10. The crystalline molecular sieves of claim 8 wherein the X-ray powder diffraction pattern set forth in Table A contains at least the d-spacings set forth in the following Table AB:
              TABLE AB______________________________________(CAPO-5)                Relative Intensity2θ     d (Å)                100  I/Io______________________________________7.5          11.83   10013.0         6.83    2119.9         4.47    2221.2         4.19    4522.5         3.94    6324.9         3.57    326.1         3.42    2029.2         3.06    1630.2         2.963   1233.9         2.645   434.7         2.587   1038.0         2.368   6.______________________________________
11. The crystalline molecular sieves of claim 1 or 2 having a characteristic X-ray powder diffraction pattern which contains at least the d-spacings set forth in Table B given in claim 1.
12. The crystalline molecular sieves of claim 11 wherein the X-ray powder diffraction pattern set forth in Table B contains at least the d-spacings set forth in the following Table BA:
              TABLE BA______________________________________(CAPO-11)                Relative Intensity2θ     d (Å)                100  I/Io______________________________________8.1          10.91   239.4          9.36    6613.2         6.70    1115.7         5.65    2716.3         5.43    419.0         4.66    620.5         4.34    3021.0         4.22    10022.2         4.01    4722.6         3.94    4422.7         3.91    4723.2         3.83    5524.7         3.60    726.4         3.38    1126.6         3.34    1128.7         3.11    1429.6         3.02    631.5         2.837   733.0         2.718   1034.3         2.616   736.6         2.456   337.6         2.389   837.9         2.376   1242.8         2.111   445.1         2.010   349.0         1.860   350.8         1.798   3.______________________________________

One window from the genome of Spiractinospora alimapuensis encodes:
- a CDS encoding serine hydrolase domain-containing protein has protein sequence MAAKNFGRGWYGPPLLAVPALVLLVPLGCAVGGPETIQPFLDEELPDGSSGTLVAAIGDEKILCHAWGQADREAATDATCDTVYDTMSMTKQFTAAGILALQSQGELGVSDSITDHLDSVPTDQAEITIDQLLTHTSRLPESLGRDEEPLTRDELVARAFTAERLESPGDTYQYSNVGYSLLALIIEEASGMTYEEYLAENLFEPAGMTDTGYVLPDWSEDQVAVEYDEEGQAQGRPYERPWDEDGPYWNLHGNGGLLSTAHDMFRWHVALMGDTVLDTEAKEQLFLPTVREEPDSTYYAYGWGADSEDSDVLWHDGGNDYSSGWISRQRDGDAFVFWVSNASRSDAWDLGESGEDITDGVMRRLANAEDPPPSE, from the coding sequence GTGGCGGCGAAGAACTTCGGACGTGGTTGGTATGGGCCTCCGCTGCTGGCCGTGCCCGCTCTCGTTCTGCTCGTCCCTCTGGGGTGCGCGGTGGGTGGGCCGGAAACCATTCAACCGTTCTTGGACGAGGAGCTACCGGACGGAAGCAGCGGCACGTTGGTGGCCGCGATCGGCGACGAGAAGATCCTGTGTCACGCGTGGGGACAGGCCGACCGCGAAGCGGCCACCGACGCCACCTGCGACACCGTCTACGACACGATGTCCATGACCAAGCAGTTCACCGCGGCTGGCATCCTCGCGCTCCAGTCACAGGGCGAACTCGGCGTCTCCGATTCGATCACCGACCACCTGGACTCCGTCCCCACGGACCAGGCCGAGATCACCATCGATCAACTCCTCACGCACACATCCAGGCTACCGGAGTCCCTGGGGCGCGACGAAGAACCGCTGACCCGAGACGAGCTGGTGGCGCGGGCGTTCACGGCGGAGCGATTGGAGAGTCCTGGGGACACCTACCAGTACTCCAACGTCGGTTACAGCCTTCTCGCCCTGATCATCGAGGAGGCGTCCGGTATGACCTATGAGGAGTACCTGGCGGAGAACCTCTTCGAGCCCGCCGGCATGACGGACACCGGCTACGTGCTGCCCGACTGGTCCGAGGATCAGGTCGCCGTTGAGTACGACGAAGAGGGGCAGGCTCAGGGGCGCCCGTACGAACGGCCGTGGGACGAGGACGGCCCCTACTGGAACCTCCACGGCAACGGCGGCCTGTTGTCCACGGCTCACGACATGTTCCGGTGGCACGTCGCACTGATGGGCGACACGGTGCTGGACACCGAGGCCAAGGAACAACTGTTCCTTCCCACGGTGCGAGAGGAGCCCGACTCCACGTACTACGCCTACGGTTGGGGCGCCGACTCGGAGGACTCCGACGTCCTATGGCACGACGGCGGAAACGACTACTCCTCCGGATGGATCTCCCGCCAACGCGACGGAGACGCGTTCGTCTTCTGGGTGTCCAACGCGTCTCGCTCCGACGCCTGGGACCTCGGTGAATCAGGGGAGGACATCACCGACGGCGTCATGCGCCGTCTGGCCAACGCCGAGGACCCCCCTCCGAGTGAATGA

13. The crystalline molecular sieves of claim 1 or 2 having a characteristic X-ray powder diffraction pattern which contains at least the d-spacings set forth in Table C given in claim 1.
14. The crystalline molecular sieves of claim 1 or 2 having a characteristic X-ray powder diffraction pattern which contains at least the d-spacings set forth in Table D given in claim 1.
15. The crystalline molecular sieves of claim 1 or 2 having a characteristic X-ray powder diffraction pattern which contains at least the d-spacings set forth in Table E given in claim 1.
16. The crystalline molecular sieves of claim 1 or 2 having a characteristic X-ray powder diffraction pattern which contains at least the d-spacings set forth in Table F given in claim 1.